Songs now more about psychotic ambition than social harmony

It has been almost 12 years since the release of struggle documentary Amandla! A Revolution in Four-Part Harmony. Sifiso Ntuli, a cultural activist and the prime figure in its conceptualisation, said he had just been thinking about it when I called him to discuss the changing meaning of the struggle song in South Africa’s political landscape.

"In Tanzania, when we were in the [ANC training] camps, a younger friend of mine, Jackie, who was a communist, used to watch us singing as we worked and say: ‘I won’t do that. Only the hungry sing, and they sing for their supper. I’m only interested in fighting the boers.’

"What is happening now is literally that and the flip side of it [is that] people are literally singing for their supper. The freedom song now is used as a weapon against particular individuals. The stomachs are full now, so why sing about Mandela?"

Ntuli believes we are witnessing the watering down of the struggle song as people have come to believe that apartheid is dead. "When we sang then, we saw the freedom song as being about who we were, our traditions, you know … about Shaka and Sekhukhune and so on. It was about passion. They say in times of social crisis, culture best expresses itself."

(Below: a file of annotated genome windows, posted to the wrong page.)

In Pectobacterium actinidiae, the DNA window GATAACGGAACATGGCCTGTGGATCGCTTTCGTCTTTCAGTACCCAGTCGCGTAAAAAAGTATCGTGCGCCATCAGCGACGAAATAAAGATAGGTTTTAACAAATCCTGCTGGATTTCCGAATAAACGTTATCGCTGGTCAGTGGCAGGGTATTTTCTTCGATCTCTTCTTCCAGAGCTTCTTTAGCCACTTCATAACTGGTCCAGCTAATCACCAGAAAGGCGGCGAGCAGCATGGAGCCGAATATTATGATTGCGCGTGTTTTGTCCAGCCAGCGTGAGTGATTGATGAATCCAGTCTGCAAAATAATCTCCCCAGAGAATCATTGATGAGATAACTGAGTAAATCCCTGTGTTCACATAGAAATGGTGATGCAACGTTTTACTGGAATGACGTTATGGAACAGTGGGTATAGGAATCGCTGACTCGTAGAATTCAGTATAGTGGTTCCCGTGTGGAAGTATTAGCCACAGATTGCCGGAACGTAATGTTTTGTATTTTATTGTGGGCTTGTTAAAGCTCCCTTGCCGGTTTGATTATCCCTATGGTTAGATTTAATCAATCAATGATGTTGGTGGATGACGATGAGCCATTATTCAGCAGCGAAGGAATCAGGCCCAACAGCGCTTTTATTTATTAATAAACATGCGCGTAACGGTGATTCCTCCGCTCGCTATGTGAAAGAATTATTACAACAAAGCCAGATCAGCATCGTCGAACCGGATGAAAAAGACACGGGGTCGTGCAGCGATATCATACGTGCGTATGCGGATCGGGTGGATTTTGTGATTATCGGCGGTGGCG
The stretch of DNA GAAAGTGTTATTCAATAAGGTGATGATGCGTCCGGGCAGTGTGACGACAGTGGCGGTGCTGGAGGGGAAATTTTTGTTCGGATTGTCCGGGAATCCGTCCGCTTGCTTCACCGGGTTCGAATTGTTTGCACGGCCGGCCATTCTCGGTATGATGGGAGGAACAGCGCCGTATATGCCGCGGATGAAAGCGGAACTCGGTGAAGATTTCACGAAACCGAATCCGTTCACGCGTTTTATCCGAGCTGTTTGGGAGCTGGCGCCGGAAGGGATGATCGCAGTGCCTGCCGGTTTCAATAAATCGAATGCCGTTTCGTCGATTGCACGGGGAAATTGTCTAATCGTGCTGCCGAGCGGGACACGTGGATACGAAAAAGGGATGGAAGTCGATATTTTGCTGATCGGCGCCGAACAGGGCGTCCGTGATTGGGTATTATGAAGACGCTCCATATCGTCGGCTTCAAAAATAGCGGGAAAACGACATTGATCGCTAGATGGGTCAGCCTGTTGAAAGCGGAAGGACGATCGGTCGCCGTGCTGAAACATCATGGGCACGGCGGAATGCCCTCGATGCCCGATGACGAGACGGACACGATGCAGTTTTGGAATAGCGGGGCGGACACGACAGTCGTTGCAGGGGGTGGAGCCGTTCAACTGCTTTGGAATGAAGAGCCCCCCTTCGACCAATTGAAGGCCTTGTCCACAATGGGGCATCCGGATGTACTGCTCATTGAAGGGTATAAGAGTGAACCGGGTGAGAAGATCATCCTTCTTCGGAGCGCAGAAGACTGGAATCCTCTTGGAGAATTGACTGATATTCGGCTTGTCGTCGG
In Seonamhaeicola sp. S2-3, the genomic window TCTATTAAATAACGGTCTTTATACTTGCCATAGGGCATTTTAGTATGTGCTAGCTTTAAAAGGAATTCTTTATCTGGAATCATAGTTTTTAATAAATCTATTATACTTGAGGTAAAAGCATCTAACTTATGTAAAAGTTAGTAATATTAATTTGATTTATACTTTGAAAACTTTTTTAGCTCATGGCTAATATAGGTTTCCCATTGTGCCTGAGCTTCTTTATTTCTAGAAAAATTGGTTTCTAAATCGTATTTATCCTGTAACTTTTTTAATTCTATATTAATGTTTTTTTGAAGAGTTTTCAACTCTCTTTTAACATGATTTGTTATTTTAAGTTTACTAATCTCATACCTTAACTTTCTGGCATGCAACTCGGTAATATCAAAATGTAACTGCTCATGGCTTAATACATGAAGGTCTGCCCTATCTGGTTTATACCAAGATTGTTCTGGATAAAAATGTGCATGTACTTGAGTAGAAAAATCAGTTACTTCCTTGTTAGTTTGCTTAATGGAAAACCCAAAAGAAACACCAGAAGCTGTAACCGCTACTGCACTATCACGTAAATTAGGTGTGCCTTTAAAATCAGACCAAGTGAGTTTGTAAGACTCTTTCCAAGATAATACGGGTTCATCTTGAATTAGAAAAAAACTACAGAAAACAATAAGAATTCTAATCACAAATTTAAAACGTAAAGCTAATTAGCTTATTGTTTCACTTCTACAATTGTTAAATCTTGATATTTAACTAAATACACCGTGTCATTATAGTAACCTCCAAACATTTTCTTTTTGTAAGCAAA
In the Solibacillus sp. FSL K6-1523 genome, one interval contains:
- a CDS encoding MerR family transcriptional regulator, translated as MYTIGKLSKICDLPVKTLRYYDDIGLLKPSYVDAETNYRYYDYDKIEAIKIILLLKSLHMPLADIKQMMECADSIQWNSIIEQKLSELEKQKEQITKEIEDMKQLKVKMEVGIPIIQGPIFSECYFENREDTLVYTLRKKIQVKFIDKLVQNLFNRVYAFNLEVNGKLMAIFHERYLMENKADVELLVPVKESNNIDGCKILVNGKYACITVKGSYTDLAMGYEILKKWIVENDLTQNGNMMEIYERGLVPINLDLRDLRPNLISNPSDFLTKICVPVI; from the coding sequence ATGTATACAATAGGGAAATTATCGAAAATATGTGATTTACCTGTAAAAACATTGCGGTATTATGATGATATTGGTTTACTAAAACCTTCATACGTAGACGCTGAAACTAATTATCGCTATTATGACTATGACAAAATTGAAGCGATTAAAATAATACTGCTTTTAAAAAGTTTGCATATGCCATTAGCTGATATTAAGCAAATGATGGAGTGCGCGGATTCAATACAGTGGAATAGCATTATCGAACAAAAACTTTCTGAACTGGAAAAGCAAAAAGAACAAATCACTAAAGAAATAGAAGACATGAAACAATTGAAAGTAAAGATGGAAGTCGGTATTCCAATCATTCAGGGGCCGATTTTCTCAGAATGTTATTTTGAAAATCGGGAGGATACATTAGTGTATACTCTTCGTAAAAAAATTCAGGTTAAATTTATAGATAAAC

Asked whether he considers the current sociopolitical climate to be a social crisis, Ntuli said: "We are in a social crisis, yes, but we lack the conviction to stand up collectively. So the songs no longer express who we are as a people. They are now based on psychoses.

"I was at an ANC rally the other day and there was a DJ spinning freedom songs, which basically sounded like gospel songs. I thought to myself: ‘It’s not about machines.’ There is a reason why Jewish people still sing their prayers. It’s about memory, and not everything is about an iPad.

"[The EFF’s] idea of economic freedom, for instance … we have hardly achieved real freedom and they are already jumping the gun. At its core, it’s about who is going to drive what Merc and who will occupy which palace. Look at how obese they are. Have they ever followed the agenda of the leaders who came before us? I mean, is it really all about Zuma?" 

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Kwanele Sosibo
Kwanele Sosibo
Kwanele Sosibo is the editor of Friday, the arts and culture section of the Mail and Guardian.

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